Asked on 15 Jul 2018
The Straits Times Index, Exchange Traded Fund (STI ETF) was designed for passive investors who are just getting started. In fact, most Singapore financial bloggers and our Personal Finance SG Community actually advocate the STI ETF as one of the first products you should consider for this very reason – diversity at low cost. Let us break it down simply.
Straits Times Index (STI)
The STI basically tracks the top 30 companies in the Singapore market which are traded
These include DBS, OCBC, Singtel, Capitaland etc. (from a mix of industry verticals, you can find the full list below)
Fun Fact: The STI is actually used as the ‘benchmark index’ for other funds to peg themselves to. For example, you are a better fund if you ‘outperform the index or a poorly managed fund who ‘underperformed the index’
Exchange Traded Fund (ETF)
An ETF is a passively managed investment fund which is traded on the stock market
Passively managed because it just tracks the index (for example, buys the top 30 companies based on a certain allocation) hence lower fees
Traded on stock market indicates that it has high liquidity of buyers and sellers, which is a good thing for investors
For investing in the Singapore’s market, one can try the SPDR Straits Times Index ETF (Singapore; code: ES3) or Nikko AM STI ETF (Singapore; code: G3B).
For the differences between the two, they are mainly surrounding the expense ratio and tracking error. You can refer to this image below, image credit: Motley Fool SG
Both largely have the same holdings, which are basically the 30 top companies in Singapore as described previously. You can view the full list at this link here.
I would recommend Dollar Cost Averaging (Monthly investments) via one of the Regular Savings Plans (RSP) by DBS, OCBC or POEMS. This option is actually simpler to setup, primarily due to the idea that you won’t need a CDP account. The bank holds these funds on your behalf. You can also refer here to a table where we compare the different providers with different fees.
Why Dollar Cost averaging for the STI ETF? Read this: https://blog.seedly.sg/dollar-cost-average-dca-sti-etf-returns/
I am going to break up your question into a few parts.
1) How does investing in STI ETF works?
If you mean the procedure, it is the same as investing in a stock. You need to open a CDP account with SGX and a brokerage account with any stock broker. Then, through your stock broker, buy into STI ETF. Some useful links:
Opening a CDP account: https://dollarsandsense.sg/step-step-guide-opening-cdp-account-singapore/
Comparison of stock brokers: https://blog.seedly.sg/the-ultimate-cheatsheet-cheapest-stock-brokerage-in-singapore/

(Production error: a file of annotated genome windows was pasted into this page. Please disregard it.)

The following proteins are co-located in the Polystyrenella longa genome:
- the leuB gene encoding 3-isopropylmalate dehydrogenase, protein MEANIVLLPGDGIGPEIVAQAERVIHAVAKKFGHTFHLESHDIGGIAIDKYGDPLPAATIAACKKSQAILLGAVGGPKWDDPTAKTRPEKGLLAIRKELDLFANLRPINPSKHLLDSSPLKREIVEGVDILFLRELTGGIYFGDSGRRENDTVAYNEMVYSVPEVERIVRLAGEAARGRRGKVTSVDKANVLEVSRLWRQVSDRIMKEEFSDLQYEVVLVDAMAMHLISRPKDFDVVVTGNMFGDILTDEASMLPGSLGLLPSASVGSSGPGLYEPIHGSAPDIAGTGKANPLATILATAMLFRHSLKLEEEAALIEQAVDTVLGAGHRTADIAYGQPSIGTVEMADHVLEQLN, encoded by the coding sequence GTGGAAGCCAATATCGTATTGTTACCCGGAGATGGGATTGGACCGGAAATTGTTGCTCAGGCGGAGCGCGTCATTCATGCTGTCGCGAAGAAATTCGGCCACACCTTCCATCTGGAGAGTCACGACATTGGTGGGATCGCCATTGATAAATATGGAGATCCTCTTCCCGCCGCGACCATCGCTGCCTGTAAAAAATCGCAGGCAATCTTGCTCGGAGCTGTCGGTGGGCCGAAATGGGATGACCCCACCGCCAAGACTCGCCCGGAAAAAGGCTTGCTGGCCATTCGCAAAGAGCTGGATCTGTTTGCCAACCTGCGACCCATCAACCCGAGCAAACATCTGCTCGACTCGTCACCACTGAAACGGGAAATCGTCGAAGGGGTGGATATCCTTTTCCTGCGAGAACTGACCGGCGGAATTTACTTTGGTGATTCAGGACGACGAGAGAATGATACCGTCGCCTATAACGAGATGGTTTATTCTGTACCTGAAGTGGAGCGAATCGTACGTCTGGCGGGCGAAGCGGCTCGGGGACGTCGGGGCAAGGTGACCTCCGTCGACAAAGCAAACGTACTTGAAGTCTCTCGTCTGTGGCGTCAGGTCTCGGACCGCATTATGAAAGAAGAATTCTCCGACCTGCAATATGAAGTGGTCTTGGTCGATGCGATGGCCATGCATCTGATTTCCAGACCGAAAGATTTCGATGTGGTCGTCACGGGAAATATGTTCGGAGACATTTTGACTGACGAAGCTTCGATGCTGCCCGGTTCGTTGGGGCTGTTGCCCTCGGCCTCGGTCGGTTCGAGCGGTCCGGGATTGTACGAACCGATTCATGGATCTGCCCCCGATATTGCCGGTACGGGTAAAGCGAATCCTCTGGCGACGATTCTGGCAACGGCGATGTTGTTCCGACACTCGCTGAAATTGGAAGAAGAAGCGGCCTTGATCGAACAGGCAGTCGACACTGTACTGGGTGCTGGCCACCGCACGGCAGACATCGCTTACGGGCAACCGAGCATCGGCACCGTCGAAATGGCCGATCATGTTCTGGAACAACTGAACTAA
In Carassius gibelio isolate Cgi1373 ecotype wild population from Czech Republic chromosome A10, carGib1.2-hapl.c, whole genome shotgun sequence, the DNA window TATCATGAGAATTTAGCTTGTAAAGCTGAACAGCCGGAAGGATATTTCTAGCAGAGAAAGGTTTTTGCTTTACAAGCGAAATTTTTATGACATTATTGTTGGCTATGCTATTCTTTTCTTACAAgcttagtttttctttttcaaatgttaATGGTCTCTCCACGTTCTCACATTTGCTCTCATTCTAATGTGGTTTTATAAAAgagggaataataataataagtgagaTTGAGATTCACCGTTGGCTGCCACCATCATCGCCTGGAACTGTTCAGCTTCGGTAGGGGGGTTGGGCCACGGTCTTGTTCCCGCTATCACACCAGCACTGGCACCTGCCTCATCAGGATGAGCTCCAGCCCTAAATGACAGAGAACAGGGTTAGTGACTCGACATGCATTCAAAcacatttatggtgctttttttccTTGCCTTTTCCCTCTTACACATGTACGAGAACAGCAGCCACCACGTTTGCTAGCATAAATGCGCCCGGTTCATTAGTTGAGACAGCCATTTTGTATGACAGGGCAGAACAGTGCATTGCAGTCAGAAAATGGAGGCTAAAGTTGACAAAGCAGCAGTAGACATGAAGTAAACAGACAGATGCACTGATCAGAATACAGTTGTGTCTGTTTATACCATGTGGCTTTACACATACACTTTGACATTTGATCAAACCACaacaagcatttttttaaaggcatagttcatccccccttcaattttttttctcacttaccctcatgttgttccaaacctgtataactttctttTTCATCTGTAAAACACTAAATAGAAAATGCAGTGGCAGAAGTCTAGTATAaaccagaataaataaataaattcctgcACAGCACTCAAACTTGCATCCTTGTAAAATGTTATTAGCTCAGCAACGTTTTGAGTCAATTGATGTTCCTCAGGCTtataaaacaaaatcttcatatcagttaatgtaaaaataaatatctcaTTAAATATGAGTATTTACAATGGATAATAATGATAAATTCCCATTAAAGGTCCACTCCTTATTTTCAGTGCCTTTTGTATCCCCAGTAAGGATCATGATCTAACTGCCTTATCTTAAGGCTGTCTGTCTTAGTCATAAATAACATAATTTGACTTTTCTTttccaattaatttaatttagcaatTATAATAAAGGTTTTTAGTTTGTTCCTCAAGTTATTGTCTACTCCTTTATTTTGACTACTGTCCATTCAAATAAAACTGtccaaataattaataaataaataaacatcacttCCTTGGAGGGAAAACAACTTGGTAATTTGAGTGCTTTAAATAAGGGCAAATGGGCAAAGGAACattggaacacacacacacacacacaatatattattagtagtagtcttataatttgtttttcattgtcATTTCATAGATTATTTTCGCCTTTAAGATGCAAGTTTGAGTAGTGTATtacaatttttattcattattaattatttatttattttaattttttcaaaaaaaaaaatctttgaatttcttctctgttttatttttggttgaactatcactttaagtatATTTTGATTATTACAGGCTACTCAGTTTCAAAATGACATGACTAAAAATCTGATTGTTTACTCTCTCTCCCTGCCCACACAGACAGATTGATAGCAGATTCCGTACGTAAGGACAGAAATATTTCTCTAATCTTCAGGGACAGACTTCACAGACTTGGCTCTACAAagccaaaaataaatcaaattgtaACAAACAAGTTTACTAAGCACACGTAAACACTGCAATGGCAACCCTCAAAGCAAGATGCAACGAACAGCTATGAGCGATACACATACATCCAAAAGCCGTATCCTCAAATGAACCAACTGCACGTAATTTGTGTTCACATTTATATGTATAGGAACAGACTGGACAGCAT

Buying into STI ETF means you are buying into the top 30 companies listed in SGX. You can refer to a clearer explanation here: https://blog.seedly.sg/how-to-sti-etf-a-simple-way-to-invest-in-singapores-top-30-companies/
2) What is the difference between SPDR STI ETF (ES3) & NIKKO AM STI ETF (G3B)?
Essentially, they are managed by different fund houses, namely SPDR and Nikko AM. Although the fund idea is the same, which is to buy into the top 30 companies listed in SGX so that the fund replicate the index as close as possible, the similarity ends here.
Since different fund houses manage the fund differently, returns, dividends distribution, management style vary. Choose a fund house you are more confident in and you will be fine.
3) Also, for a beginner, would a lump sum investment or monthly investment be more suitable?
Depends on your budget. Some people have the budget to do lump sum while some have the money to do monthly only.
But is also depends on other factors too. Alvin from Dr Wealth has mentioned that historically, lump sum performed better but monthly investment is the best during economic downturn. All in all, I personally feel that it depends on your cashflow, although I would strongly advise monthly investment.
By setting up automated monthly investment plan, you will put in money automatically, regardless of the market condition. This automated action helps you to be disciplined and reduces the need to keep monitoring stock prices.
Hope this helps!
The difference is the funds managed are by different managers SPDR & Nikko AM. Difference in the expensive ratio, fund size, inception date and annual returns.
Do monthly investment aka dollar cost averaging. You buy more units when price is lower, buy less units when price is higher. Good for low capital and want to start investing.
Start with DBS rsp aka Nikko Am STI ETF. Easy to set up just use ibanking. For every transaction you do, they will mail you a physical letter.